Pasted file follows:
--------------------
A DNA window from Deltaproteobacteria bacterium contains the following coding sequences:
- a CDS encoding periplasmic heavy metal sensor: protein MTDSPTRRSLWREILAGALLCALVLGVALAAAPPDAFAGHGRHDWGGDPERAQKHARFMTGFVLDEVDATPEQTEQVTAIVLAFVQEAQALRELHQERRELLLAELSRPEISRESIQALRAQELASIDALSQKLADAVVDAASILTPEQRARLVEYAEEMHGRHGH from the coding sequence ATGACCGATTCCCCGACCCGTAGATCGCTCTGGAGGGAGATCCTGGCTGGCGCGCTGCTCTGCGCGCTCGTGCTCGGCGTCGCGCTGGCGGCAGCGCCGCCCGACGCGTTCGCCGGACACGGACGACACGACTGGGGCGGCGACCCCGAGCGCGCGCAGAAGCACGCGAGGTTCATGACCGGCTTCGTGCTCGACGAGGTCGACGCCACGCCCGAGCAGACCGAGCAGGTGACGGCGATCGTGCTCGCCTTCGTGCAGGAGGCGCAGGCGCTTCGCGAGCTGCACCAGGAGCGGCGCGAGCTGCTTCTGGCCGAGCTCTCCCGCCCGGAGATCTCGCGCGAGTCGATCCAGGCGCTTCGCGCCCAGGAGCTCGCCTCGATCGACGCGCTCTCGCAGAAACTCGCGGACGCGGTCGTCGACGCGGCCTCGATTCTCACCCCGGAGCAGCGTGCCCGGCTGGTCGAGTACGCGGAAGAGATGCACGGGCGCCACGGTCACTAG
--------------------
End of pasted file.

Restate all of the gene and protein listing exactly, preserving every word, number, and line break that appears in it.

A DNA window from Deltaproteobacteria bacterium contains the following coding sequences:
- a CDS encoding periplasmic heavy metal sensor: protein MTDSPTRRSLWREILAGALLCALVLGVALAAAPPDAFAGHGRHDWGGDPERAQKHARFMTGFVLDEVDATPEQTEQVTAIVLAFVQEAQALRELHQERRELLLAELSRPEISRESIQALRAQELASIDALSQKLADAVVDAASILTPEQRARLVEYAEEMHGRHGH from the coding sequence ATGACCGATTCCCCGACCCGTAGATCGCTCTGGAGGGAGATCCTGGCTGGCGCGCTGCTCTGCGCGCTCGTGCTCGGCGTCGCGCTGGCGGCAGCGCCGCCCGACGCGTTCGCCGGACACGGACGACACGACTGGGGCGGCGACCCCGAGCGCGCGCAGAAGCACGCGAGGTTCATGACCGGCTTCGTGCTCGACGAGGTCGACGCCACGCCCGAGCAGACCGAGCAGGTGACGGCGATCGTGCTCGCCTTCGTGCAGGAGGCGCAGGCGCTTCGCGAGCTGCACCAGGAGCGGCGCGAGCTGCTTCTGGCCGAGCTCTCCCGCCCGGAGATCTCGCGCGAGTCGATCCAGGCGCTTCGCGCCCAGGAGCTCGCCTCGATCGACGCGCTCTCGCAGAAACTCGCGGACGCGGTCGTCGACGCGGCCTCGATTCTCACCCCGGAGCAGCGTGCCCGGCTGGTCGAGTACGCGGAAGAGATGCACGGGCGCCACGGTCACTAG